Shared from the 5/17/2020 Post & Courier eEdition

Charles Town grew despite epidemics, storms, discord



St. Philip’s Church viewed from Circular Congregational Church cemetery. Although the Circular Congregational Church sits on the same land as its 1681 predecessor, St. Philip’s moved to its current location in the 18th century.



EDITOR’S NOTE: This is the fifth installment in an occasional series recounting Charleston’s history to commemorate its 350th anniversary.

Geography signified the church’s importance. It was built from sturdy cypress at the intersection of Charles Town’s two most prominent streets, not far from the city’s western wall. When St. Philip’s Church opened its doors in early 1681, the first European American congregation south of Virginia finally had a permanent home.

The colonists’ move from Albemarle Point to the peninsula had been planned meticulously. In fact, Charles Town was the first city in North America to lay out its streets before any public buildings were erected — an idea Philadelphia would soon copy.

In Charles Town’s plans, the church was given a prominent location (where St. Michael’s now stands) because it represented the Church of England — and that’s how the Lords Proprietors wanted it. Although advertisements for the colony promised religious liberty, the Lords made it clear which religion they preferred. Because not all of the settlers were Anglican.

That same year,Scottish Presbyterians, English Congregationalists and French Huguenots — “dissenters,” according to Lord Ashley Cooper — established the Circular Church just up the street from St. Philip’s. Before long, locals were calling the road “Meeting House Street,” which was later shortened to Meeting Street.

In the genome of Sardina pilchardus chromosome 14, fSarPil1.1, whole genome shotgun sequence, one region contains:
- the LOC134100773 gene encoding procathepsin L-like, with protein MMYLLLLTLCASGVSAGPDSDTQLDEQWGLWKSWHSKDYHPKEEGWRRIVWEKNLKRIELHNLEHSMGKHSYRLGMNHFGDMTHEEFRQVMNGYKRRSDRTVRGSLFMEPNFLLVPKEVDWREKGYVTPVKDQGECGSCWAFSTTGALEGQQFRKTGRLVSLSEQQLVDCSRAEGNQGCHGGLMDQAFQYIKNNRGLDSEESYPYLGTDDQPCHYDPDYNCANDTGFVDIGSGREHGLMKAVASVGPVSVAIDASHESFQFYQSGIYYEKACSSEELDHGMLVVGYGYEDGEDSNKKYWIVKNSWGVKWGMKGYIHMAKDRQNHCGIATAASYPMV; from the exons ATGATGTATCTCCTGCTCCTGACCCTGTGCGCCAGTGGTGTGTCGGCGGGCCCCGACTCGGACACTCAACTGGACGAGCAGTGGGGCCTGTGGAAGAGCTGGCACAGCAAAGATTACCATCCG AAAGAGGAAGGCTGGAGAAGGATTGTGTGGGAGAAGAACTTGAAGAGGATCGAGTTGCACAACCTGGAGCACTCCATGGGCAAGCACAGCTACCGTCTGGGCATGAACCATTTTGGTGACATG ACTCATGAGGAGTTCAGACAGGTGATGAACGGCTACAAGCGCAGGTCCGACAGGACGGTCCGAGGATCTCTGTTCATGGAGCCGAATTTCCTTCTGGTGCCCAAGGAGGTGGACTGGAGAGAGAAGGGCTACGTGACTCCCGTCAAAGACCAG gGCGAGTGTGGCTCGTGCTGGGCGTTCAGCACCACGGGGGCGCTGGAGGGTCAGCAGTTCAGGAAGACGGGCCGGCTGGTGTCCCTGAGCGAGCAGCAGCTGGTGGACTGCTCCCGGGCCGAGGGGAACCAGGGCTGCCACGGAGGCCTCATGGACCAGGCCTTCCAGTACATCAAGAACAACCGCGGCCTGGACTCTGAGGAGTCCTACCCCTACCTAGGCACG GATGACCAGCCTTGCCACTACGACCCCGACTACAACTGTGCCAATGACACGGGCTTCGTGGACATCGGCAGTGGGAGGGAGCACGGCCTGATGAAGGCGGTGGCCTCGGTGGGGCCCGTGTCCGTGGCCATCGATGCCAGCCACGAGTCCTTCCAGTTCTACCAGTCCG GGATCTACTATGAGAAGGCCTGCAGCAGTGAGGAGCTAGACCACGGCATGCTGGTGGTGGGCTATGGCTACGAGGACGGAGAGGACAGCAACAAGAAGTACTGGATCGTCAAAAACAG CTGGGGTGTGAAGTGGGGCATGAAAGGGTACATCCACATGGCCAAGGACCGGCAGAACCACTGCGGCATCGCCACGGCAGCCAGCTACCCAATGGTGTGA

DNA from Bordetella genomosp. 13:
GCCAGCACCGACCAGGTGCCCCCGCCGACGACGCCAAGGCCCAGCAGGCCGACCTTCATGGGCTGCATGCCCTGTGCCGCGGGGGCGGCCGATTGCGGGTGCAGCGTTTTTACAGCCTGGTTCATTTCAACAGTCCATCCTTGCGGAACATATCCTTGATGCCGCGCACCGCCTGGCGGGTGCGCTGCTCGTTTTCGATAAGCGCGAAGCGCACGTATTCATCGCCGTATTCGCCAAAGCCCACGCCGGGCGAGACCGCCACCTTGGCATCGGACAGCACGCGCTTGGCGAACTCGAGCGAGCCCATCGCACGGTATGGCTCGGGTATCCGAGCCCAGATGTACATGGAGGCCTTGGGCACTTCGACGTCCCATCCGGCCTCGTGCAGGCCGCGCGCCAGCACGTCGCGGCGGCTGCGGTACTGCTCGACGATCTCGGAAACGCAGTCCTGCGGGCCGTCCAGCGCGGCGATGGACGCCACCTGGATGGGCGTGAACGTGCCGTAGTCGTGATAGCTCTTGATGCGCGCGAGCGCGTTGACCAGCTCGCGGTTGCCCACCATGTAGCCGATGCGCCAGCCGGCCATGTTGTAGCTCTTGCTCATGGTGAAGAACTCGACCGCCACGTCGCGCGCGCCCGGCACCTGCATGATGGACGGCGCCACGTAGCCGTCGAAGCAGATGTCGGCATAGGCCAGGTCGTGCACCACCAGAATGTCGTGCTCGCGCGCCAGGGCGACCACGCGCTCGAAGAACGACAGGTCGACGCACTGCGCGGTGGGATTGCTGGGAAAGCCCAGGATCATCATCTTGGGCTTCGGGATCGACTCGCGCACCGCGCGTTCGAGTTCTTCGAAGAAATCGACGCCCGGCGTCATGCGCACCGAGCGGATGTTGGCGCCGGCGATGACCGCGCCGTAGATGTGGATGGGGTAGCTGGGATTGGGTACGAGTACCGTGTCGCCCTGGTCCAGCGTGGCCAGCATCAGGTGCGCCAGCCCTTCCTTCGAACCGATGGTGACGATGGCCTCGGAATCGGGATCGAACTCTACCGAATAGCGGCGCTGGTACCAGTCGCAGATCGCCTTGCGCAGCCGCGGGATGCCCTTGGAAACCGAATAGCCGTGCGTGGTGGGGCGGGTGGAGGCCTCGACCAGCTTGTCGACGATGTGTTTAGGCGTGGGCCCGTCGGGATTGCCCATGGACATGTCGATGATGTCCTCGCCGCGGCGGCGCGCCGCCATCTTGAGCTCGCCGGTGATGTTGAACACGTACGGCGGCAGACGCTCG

The broad street (its eventual name) that intersected with Meeting House Street in front of St. Philip’s was initially dubbed Cooper Street. And, as the town’s population grew beyond 1,000, many of Charles Town’s businesses chose to locate there. After the colonists moved to the peninsula, their upstart settlement quickly became an actual city. And with new residents pouring in from Europe and the Caribbean, and Lord Ashley Cooper’s death in early 1683, the Lords Proprietors were having a hard time governing it.

As Walter J. Fraser Jr. notes in “Charleston! Charleston!” the Barbadian emigrants who’d settled upriver in Goose Creek “were determined to keep control of the government and continue their lucrative trade with the Indians and pirates.”

The Lords Proprietors fired Capt. Joseph West as governor in late 1682, replacing him with Joseph Morton and, for a few weeks, Richard Kyle, before reappointing West in 1684. For his third term, he wouldn’t hold the job quite a year.

This fickleness with the colony’s leadership may have reflected the Lords’ growing concerns about the colonists’ trading partners. Perhaps that’s because one local tribe was cutting in on their own slave business.

And the pirates, well, they were just bad for business. The Lords ordered the colonists to hang any who wandered into town at the port’s entrance as a warning. But that fate only befell the poor ones. Rich pirates, and their money, were welcome in Charles Town … for the time being.

The original idea for the colony had been to cultivate a community of planters, but most of Charles Town’s residents in the late 17th century had better luck as traders. In an attempt to attract more folks of their ilk, the Lords Proprietors advertised the Carolina colony incessantly in England. They shamelessly claimed the Lowcountry air “gives a strong Appetite and quick Digestion” and “the Women are very fruitful.” They didn’t mention the malaria epidemic that swept the city in 1684-85, or the dangers of settling land the Spanish still hoped to control. In 1686, Spaniards landed near Port Royal, looting errant plantations as they marched toward Charles Town. By August, they were a mere 20 miles south of the peninsula wall.Gov. Morton, reinstalled for a second term, mustered the militia to fend off these invaders. But before they fired the first shot, they discovered there were some things even more dangerous than marauders.

On Aug. 26, 1686, “a Hurrican wonderfully horrid and distructive” blew in, driving the Spaniards out as it walloped Charles Town. It was the first recorded hurricane in the city’s history; it would not be the last. In fact, it would take another tropical storm, years later, to move St. Philip’s from its prominent home at the intersection of Charles Town’s two biggest streets.

Despite the myriad setbacks, the colony endured and ensured its future. By 1690, Charles Town — with a population of more than 1,200 — had become the fifth-largest city in America. And that was before the colonists realized the potential of their two greatest assets: plantations and the port.

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